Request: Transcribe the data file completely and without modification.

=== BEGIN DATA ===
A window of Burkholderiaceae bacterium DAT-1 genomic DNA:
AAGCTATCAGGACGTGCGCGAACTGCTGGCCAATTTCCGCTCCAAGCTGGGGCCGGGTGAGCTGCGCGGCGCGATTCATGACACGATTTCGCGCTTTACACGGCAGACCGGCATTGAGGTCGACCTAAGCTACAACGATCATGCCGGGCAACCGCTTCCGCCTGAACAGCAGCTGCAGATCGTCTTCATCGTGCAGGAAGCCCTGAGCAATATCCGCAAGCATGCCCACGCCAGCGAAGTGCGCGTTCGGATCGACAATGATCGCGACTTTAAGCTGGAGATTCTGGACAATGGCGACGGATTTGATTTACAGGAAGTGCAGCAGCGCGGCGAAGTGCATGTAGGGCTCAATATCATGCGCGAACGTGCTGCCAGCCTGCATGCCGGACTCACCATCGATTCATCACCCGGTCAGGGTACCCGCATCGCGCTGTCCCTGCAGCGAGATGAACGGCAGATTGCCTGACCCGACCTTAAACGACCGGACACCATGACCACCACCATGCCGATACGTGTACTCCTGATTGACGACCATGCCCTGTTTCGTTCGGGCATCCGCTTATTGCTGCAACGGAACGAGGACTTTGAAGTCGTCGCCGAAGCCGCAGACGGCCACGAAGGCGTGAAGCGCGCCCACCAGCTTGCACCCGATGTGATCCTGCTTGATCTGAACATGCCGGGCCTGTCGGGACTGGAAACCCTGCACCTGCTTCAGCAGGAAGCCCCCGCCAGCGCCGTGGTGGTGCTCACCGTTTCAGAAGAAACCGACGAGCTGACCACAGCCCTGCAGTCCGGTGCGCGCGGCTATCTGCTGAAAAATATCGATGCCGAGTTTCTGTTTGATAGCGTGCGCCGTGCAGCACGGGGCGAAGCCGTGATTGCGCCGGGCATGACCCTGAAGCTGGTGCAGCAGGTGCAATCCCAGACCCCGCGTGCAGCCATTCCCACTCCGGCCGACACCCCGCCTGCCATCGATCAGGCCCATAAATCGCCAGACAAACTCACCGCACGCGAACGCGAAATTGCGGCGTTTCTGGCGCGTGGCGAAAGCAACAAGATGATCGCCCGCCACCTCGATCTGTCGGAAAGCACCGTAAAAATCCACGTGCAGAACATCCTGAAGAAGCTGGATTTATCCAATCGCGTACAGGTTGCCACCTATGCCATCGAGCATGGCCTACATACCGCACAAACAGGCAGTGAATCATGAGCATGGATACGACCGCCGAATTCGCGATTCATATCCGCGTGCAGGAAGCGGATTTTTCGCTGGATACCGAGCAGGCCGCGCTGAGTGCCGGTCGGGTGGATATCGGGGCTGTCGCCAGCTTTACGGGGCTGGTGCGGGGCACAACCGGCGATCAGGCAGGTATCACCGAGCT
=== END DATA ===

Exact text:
A window of Burkholderiaceae bacterium DAT-1 genomic DNA:
AAGCTATCAGGACGTGCGCGAACTGCTGGCCAATTTCCGCTCCAAGCTGGGGCCGGGTGAGCTGCGCGGCGCGATTCATGACACGATTTCGCGCTTTACACGGCAGACCGGCATTGAGGTCGACCTAAGCTACAACGATCATGCCGGGCAACCGCTTCCGCCTGAACAGCAGCTGCAGATCGTCTTCATCGTGCAGGAAGCCCTGAGCAATATCCGCAAGCATGCCCACGCCAGCGAAGTGCGCGTTCGGATCGACAATGATCGCGACTTTAAGCTGGAGATTCTGGACAATGGCGACGGATTTGATTTACAGGAAGTGCAGCAGCGCGGCGAAGTGCATGTAGGGCTCAATATCATGCGCGAACGTGCTGCCAGCCTGCATGCCGGACTCACCATCGATTCATCACCCGGTCAGGGTACCCGCATCGCGCTGTCCCTGCAGCGAGATGAACGGCAGATTGCCTGACCCGACCTTAAACGACCGGACACCATGACCACCACCATGCCGATACGTGTACTCCTGATTGACGACCATGCCCTGTTTCGTTCGGGCATCCGCTTATTGCTGCAACGGAACGAGGACTTTGAAGTCGTCGCCGAAGCCGCAGACGGCCACGAAGGCGTGAAGCGCGCCCACCAGCTTGCACCCGATGTGATCCTGCTTGATCTGAACATGCCGGGCCTGTCGGGACTGGAAACCCTGCACCTGCTTCAGCAGGAAGCCCCCGCCAGCGCCGTGGTGGTGCTCACCGTTTCAGAAGAAACCGACGAGCTGACCACAGCCCTGCAGTCCGGTGCGCGCGGCTATCTGCTGAAAAATATCGATGCCGAGTTTCTGTTTGATAGCGTGCGCCGTGCAGCACGGGGCGAAGCCGTGATTGCGCCGGGCATGACCCTGAAGCTGGTGCAGCAGGTGCAATCCCAGACCCCGCGTGCAGCCATTCCCACTCCGGCCGACACCCCGCCTGCCATCGATCAGGCCCATAAATCGCCAGACAAACTCACCGCACGCGAACGCGAAATTGCGGCGTTTCTGGCGCGTGGCGAAAGCAACAAGATGATCGCCCGCCACCTCGATCTGTCGGAAAGCACCGTAAAAATCCACGTGCAGAACATCCTGAAGAAGCTGGATTTATCCAATCGCGTACAGGTTGCCACCTATGCCATCGAGCATGGCCTACATACCGCACAAACAGGCAGTGAATCATGAGCATGGATACGACCGCCGAATTCGCGATTCATATCCGCGTGCAGGAAGCGGATTTTTCGCTGGATACCGAGCAGGCCGCGCTGAGTGCCGGTCGGGTGGATATCGGGGCTGTCGCCAGCTTTACGGGGCTGGTGCGGGGCACAACCGGCGATCAGGCAGGTATCACCGAGCT